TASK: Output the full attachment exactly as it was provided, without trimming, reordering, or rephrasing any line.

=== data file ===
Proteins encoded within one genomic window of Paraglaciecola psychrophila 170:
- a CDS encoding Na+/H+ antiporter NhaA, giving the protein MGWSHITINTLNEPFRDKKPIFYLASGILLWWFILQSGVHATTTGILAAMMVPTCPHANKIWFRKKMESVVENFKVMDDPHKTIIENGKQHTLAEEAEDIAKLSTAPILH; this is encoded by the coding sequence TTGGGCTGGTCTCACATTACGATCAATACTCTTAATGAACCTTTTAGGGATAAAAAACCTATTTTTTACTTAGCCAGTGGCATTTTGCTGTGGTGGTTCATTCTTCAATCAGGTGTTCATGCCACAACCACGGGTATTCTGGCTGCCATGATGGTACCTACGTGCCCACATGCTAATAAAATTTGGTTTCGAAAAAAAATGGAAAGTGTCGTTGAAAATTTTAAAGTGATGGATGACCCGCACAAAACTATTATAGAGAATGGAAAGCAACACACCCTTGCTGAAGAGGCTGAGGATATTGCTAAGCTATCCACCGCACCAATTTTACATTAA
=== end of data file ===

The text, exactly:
Proteins encoded within one genomic window of Paraglaciecola psychrophila 170:
- a CDS encoding Na+/H+ antiporter NhaA, giving the protein MGWSHITINTLNEPFRDKKPIFYLASGILLWWFILQSGVHATTTGILAAMMVPTCPHANKIWFRKKMESVVENFKVMDDPHKTIIENGKQHTLAEEAEDIAKLSTAPILH; this is encoded by the coding sequence TTGGGCTGGTCTCACATTACGATCAATACTCTTAATGAACCTTTTAGGGATAAAAAACCTATTTTTTACTTAGCCAGTGGCATTTTGCTGTGGTGGTTCATTCTTCAATCAGGTGTTCATGCCACAACCACGGGTATTCTGGCTGCCATGATGGTACCTACGTGCCCACATGCTAATAAAATTTGGTTTCGAAAAAAAATGGAAAGTGTCGTTGAAAATTTTAAAGTGATGGATGACCCGCACAAAACTATTATAGAGAATGGAAAGCAACACACCCTTGCTGAAGAGGCTGAGGATATTGCTAAGCTATCCACCGCACCAATTTTACATTAA